BUT, it was actually the 2004 Barolo Vigna Rionda that blew me away.  Where to begin with this wine.  Still a baby, this wine was clear light ruby-garnet and had the most unusual aromas.  Yes, there were lovely (yet restrained) ripe black cherry aromas.  But the aroma that blew me away was what I can best describe as grilled veggies.  It kind of had a charred-fresh-sweet-herbaceous thing going on.  WOW!  On the palate was smoke & black fruit brought together beautifully by soft ripe tannins, classic Italian acidity and a very long finish.  My birthday is just over 4 months away.  Start saving up FRIENDS… 😉

My last major stop was at the Lopez de Heredia table.  This Rioja, Spain producer perplexes me in many ways.  I’ve tried (and written about) their wines a few times before.   I tried a white, the 1989 Tondonia Blanco Reserva that was interesting – crisp yet oxidized (intentionally).  A rose, the 1998 Tondoni Rosado Gran Reserva that was a pink-orange color & showed a touch of oxidation.  And I tried 5 reds, the youngest a pre-release of the 2003 Cubillo Crianza and the oldest the 1985 Tondonia Gran Reserva.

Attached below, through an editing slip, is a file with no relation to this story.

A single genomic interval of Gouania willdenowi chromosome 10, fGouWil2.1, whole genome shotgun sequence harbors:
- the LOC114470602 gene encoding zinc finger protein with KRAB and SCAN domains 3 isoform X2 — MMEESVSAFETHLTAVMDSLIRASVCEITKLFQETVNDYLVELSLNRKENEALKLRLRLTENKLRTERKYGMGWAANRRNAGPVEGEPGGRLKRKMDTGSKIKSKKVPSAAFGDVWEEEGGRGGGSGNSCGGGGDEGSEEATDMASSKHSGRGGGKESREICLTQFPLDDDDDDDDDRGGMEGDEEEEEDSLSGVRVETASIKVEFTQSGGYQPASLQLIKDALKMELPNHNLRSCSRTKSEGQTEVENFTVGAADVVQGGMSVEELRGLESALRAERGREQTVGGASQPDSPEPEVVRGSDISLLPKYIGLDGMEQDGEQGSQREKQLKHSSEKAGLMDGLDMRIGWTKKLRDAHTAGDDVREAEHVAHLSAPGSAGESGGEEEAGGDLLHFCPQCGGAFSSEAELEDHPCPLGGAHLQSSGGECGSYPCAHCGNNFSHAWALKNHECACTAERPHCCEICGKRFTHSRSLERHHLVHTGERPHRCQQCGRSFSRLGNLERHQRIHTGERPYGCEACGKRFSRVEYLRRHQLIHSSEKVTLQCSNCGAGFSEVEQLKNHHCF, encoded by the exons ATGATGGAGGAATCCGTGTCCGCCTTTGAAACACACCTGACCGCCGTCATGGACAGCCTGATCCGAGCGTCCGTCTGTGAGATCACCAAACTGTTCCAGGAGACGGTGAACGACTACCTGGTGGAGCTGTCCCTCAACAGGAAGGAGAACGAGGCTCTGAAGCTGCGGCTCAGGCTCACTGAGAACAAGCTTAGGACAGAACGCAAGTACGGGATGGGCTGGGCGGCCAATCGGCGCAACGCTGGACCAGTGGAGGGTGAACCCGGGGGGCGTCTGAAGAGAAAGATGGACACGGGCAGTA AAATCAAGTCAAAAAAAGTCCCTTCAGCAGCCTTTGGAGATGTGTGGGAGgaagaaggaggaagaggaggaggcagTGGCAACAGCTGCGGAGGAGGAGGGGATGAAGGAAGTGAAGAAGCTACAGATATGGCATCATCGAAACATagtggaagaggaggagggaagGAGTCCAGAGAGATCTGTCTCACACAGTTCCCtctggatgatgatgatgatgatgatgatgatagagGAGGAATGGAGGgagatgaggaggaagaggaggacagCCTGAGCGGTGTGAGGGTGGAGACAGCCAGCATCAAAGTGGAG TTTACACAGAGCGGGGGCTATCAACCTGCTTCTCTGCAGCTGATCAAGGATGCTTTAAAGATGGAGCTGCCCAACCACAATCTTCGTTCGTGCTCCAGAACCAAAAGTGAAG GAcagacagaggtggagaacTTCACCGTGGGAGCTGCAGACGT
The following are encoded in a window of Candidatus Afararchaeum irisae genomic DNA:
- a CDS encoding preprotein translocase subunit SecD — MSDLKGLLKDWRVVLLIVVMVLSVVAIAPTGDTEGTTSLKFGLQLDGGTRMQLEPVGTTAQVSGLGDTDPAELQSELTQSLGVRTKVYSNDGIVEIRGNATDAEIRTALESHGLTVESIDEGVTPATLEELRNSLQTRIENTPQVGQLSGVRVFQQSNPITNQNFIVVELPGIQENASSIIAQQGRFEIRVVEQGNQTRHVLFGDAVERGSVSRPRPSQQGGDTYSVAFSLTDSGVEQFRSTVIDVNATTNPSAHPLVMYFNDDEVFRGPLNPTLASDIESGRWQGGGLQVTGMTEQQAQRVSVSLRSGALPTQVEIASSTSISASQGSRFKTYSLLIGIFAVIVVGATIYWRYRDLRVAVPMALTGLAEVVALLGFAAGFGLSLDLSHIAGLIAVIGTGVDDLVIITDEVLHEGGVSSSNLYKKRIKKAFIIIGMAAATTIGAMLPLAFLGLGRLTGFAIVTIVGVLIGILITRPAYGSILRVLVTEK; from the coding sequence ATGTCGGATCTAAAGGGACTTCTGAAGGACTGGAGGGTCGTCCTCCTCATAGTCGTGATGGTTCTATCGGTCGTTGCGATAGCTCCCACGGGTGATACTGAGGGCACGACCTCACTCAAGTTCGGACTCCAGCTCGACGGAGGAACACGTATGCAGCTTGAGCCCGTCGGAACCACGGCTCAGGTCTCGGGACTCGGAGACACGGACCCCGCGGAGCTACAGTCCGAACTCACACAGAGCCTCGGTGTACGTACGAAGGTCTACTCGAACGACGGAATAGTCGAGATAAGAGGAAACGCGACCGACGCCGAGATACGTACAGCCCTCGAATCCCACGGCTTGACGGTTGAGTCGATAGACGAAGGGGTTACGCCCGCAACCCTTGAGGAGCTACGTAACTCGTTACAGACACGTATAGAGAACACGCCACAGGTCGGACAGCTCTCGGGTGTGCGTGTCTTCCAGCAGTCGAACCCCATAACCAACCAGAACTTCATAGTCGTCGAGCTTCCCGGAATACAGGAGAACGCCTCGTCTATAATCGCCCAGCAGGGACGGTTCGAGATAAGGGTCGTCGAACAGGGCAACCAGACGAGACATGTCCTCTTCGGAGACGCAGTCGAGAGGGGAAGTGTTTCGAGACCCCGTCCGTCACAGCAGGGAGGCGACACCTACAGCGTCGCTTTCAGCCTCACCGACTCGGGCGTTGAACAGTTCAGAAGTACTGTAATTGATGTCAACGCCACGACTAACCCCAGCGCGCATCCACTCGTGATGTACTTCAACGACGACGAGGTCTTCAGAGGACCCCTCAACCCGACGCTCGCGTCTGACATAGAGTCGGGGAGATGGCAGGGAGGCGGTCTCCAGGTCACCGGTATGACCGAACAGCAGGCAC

Of the 5 I actually only found one to show that traditional Heredia oxidation…and it was NOT the ’85.  It was the ’91 Tondonia Gran Reserva.  Interestingly enough, my favorite was the ’85 (picture above).  It was brick in color with browning edges.  NO OXIDIZED aromas (or maybe I was simply palate fatigued).  I got tar, leather and burnt tobacco.  But what impressed me most and the reason I really enjoyed this wine was its remarkable liveliness.  It was light, yet bright & crisp.  NOT what i was expecting.  GREAT!

All that and I was only there for about an hour.  OK, maybe it was an hour and a half.  What a treat.  The tasting was just over 48 hours ago and already I can not wait until next year!

Happy POLANER WINES wine tasting!


Rioja Tasting with the wine group

Friday, February 29th, 2008

The wine group I have previously mentioned that I get together with 2-3 times a month (on a good month) to taste wines with met last night. We tasted Rioja’s, and were treated to some older vintage wines last night. Our esteemed host was able to pick up 3 Rioja’s from the famed “Lopez de Heredia” winery and 4 others.

Of the 3 Heredia’s we had a ’99, an ’81 and a ’73 – what a fabulous year! We were all truly amazed that these older wines were still alive – which they were. How alive however became somewhat of a debate. More on that later. Before tasting the wines we were forewarned by one of the members that aged Rioja’s are soft & elegant and not the rich, big, concentrated wines we might expect from Spain. He was absolutely right as the ’99 Heredia was so soft & smooth I almost found it to be too much so. I wrote down that it was elegant, but that was partly because I wanted to write something nice (and seem sophisticated) so as not to write that I found it to be a bit boring – which I think would have been more accurate.